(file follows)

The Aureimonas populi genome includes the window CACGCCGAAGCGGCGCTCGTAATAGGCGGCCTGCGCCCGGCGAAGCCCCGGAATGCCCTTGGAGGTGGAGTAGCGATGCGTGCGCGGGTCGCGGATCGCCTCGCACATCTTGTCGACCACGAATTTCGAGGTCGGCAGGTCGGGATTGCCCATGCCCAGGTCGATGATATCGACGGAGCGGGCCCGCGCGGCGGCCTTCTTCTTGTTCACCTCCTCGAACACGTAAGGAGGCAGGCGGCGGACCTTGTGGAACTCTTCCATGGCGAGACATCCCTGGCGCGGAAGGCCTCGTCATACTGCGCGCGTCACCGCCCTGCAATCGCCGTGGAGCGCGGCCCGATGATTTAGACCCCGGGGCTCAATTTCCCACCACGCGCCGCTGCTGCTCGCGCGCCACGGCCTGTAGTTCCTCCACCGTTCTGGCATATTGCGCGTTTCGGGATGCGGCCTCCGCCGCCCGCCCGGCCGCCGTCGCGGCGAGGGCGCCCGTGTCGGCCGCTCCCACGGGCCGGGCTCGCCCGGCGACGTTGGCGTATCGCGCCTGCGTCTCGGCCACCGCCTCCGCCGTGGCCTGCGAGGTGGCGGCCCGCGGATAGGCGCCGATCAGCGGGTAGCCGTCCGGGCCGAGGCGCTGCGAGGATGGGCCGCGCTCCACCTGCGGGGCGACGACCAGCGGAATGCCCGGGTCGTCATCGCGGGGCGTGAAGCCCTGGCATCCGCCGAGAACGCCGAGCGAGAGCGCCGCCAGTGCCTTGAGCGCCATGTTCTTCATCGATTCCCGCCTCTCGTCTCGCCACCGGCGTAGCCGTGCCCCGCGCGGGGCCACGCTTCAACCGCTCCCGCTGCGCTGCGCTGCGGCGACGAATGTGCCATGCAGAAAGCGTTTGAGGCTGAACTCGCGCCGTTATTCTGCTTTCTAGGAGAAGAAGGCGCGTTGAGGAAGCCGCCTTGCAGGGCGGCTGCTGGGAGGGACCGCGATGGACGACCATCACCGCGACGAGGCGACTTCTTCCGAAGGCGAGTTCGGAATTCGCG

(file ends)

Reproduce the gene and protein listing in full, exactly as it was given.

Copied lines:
The Aureimonas populi genome includes the window CACGCCGAAGCGGCGCTCGTAATAGGCGGCCTGCGCCCGGCGAAGCCCCGGAATGCCCTTGGAGGTGGAGTAGCGATGCGTGCGCGGGTCGCGGATCGCCTCGCACATCTTGTCGACCACGAATTTCGAGGTCGGCAGGTCGGGATTGCCCATGCCCAGGTCGATGATATCGACGGAGCGGGCCCGCGCGGCGGCCTTCTTCTTGTTCACCTCCTCGAACACGTAAGGAGGCAGGCGGCGGACCTTGTGGAACTCTTCCATGGCGAGACATCCCTGGCGCGGAAGGCCTCGTCATACTGCGCGCGTCACCGCCCTGCAATCGCCGTGGAGCGCGGCCCGATGATTTAGACCCCGGGGCTCAATTTCCCACCACGCGCCGCTGCTGCTCGCGCGCCACGGCCTGTAGTTCCTCCACCGTTCTGGCATATTGCGCGTTTCGGGATGCGGCCTCCGCCGCCCGCCCGGCCGCCGTCGCGGCGAGGGCGCCCGTGTCGGCCGCTCCCACGGGCCGGGCTCGCCCGGCGACGTTGGCGTATCGCGCCTGCGTCTCGGCCACCGCCTCCGCCGTGGCCTGCGAGGTGGCGGCCCGCGGATAGGCGCCGATCAGCGGGTAGCCGTCCGGGCCGAGGCGCTGCGAGGATGGGCCGCGCTCCACCTGCGGGGCGACGACCAGCGGAATGCCCGGGTCGTCATCGCGGGGCGTGAAGCCCTGGCATCCGCCGAGAACGCCGAGCGAGAGCGCCGCCAGTGCCTTGAGCGCCATGTTCTTCATCGATTCCCGCCTCTCGTCTCGCCACCGGCGTAGCCGTGCCCCGCGCGGGGCCACGCTTCAACCGCTCCCGCTGCGCTGCGCTGCGGCGACGAATGTGCCATGCAGAAAGCGTTTGAGGCTGAACTCGCGCCGTTATTCTGCTTTCTAGGAGAAGAAGGCGCGTTGAGGAAGCCGCCTTGCAGGGCGGCTGCTGGGAGGGACCGCGATGGACGACCATCACCGCGACGAGGCGACTTCTTCCGAAGGCGAGTTCGGAATTCGCG